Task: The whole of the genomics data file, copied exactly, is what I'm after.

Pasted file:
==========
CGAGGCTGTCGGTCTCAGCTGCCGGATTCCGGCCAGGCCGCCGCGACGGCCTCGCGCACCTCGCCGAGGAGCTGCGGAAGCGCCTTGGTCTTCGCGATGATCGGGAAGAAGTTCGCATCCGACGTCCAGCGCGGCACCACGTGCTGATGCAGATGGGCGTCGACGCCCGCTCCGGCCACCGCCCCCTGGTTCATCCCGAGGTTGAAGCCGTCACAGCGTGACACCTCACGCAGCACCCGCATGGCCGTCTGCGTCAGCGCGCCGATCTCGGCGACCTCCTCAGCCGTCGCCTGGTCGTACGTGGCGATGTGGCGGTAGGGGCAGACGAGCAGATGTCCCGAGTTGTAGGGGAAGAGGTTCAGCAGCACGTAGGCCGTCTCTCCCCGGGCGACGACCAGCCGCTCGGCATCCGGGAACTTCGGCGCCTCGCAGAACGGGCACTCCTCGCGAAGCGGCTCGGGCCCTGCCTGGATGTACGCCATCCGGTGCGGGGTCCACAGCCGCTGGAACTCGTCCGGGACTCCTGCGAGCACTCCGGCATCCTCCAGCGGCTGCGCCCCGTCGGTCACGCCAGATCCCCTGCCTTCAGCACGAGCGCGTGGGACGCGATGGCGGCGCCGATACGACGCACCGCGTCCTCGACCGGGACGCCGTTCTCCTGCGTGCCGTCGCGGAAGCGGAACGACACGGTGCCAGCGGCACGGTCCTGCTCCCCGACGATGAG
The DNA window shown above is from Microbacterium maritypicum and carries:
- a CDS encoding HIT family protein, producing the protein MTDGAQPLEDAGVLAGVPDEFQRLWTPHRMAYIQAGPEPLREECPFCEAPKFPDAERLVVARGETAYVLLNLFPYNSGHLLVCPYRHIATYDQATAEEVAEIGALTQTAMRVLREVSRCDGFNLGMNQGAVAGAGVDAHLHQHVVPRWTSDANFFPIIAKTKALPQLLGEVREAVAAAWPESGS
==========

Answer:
CGAGGCTGTCGGTCTCAGCTGCCGGATTCCGGCCAGGCCGCCGCGACGGCCTCGCGCACCTCGCCGAGGAGCTGCGGAAGCGCCTTGGTCTTCGCGATGATCGGGAAGAAGTTCGCATCCGACGTCCAGCGCGGCACCACGTGCTGATGCAGATGGGCGTCGACGCCCGCTCCGGCCACCGCCCCCTGGTTCATCCCGAGGTTGAAGCCGTCACAGCGTGACACCTCACGCAGCACCCGCATGGCCGTCTGCGTCAGCGCGCCGATCTCGGCGACCTCCTCAGCCGTCGCCTGGTCGTACGTGGCGATGTGGCGGTAGGGGCAGACGAGCAGATGTCCCGAGTTGTAGGGGAAGAGGTTCAGCAGCACGTAGGCCGTCTCTCCCCGGGCGACGACCAGCCGCTCGGCATCCGGGAACTTCGGCGCCTCGCAGAACGGGCACTCCTCGCGAAGCGGCTCGGGCCCTGCCTGGATGTACGCCATCCGGTGCGGGGTCCACAGCCGCTGGAACTCGTCCGGGACTCCTGCGAGCACTCCGGCATCCTCCAGCGGCTGCGCCCCGTCGGTCACGCCAGATCCCCTGCCTTCAGCACGAGCGCGTGGGACGCGATGGCGGCGCCGATACGACGCACCGCGTCCTCGACCGGGACGCCGTTCTCCTGCGTGCCGTCGCGGAAGCGGAACGACACGGTGCCAGCGGCACGGTCCTGCTCCCCGACGATGAG
The DNA window shown above is from Microbacterium maritypicum and carries:
- a CDS encoding HIT family protein, producing the protein MTDGAQPLEDAGVLAGVPDEFQRLWTPHRMAYIQAGPEPLREECPFCEAPKFPDAERLVVARGETAYVLLNLFPYNSGHLLVCPYRHIATYDQATAEEVAEIGALTQTAMRVLREVSRCDGFNLGMNQGAVAGAGVDAHLHQHVVPRWTSDANFFPIIAKTKALPQLLGEVREAVAAAWPESGS